Cooperative plasminogen recruitment to the surface of Streptococcus canis via M protein and enolase enhances bacterial survival.
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Preissner, Klaus T
Chhatwal, Gursharan Singh
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AbstractStreptococcus canis is a zoonotic pathogen capable of causing serious invasive diseases in domestic animals and humans. Surface-exposed M proteins and metabolic enzymes have been characterized as major virulence determinants in various streptococcal species. Recently, we have identified SCM, the M-like protein of S. canis, as the major receptor for miniplasminogen localized on the bacterial surface. The present study now characterizes the glycolytic enzyme enolase as an additional surface-exposed plasminogen-binding protein. According to its zoonotic properties, purified S. canis enolase binds to both human and canine plasminogen and facilitates degradation of aggregated fibrin matrices after activation with host-derived urokinase-type plasminogen activator (uPA). Unlike SCM, which binds to the C terminus of human plasminogen, the S. canis enolase interacts N terminally with the first four kringle domains of plasminogen, representing angiostatin. Radioactive binding analyses confirmed cooperative plasminogen recruitment to both surface-exposed enolase and SCM. Furthermore, despite the lack of surface protease activity via SpeB in S. canis, SCM is released and reassociated homophilically to surface-anchored SCM and heterophilically to surface-bound plasminogen. In addition to plasminogen-mediated antiphagocytic activity, reassociation of SCM to the bacterial surface significantly enhanced bacterial survival in phagocytosis analyses using human neutrophils.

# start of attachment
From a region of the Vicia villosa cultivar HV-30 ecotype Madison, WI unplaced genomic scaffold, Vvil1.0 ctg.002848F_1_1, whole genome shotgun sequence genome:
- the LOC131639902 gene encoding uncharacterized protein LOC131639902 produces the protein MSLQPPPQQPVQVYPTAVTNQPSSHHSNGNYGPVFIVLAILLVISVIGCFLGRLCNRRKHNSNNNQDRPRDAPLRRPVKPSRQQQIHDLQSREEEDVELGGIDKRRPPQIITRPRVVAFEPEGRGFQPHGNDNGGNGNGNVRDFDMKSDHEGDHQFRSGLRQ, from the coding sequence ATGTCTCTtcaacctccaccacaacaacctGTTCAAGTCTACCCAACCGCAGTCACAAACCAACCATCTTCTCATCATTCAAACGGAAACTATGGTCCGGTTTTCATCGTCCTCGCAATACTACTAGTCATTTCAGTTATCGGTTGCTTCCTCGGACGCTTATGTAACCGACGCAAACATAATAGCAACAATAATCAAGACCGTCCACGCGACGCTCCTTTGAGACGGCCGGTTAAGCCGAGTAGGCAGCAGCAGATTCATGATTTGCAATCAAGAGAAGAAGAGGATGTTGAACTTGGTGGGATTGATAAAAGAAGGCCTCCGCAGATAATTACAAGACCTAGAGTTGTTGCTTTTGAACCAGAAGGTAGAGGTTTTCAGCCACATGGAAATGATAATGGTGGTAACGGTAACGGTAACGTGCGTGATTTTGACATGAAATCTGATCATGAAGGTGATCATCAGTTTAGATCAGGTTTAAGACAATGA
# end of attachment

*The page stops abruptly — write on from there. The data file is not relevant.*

CitationCooperative plasminogen recruitment to the surface of Streptococcus canis via M protein and enolase enhances bacterial survival. 2013, 4 (2):e00629-12 MBio
AffiliationHelmholtz Centre for Infection Research (HZI), Department of Medical Microbiology, Braunschweig, Germany. firstname.lastname@example.org
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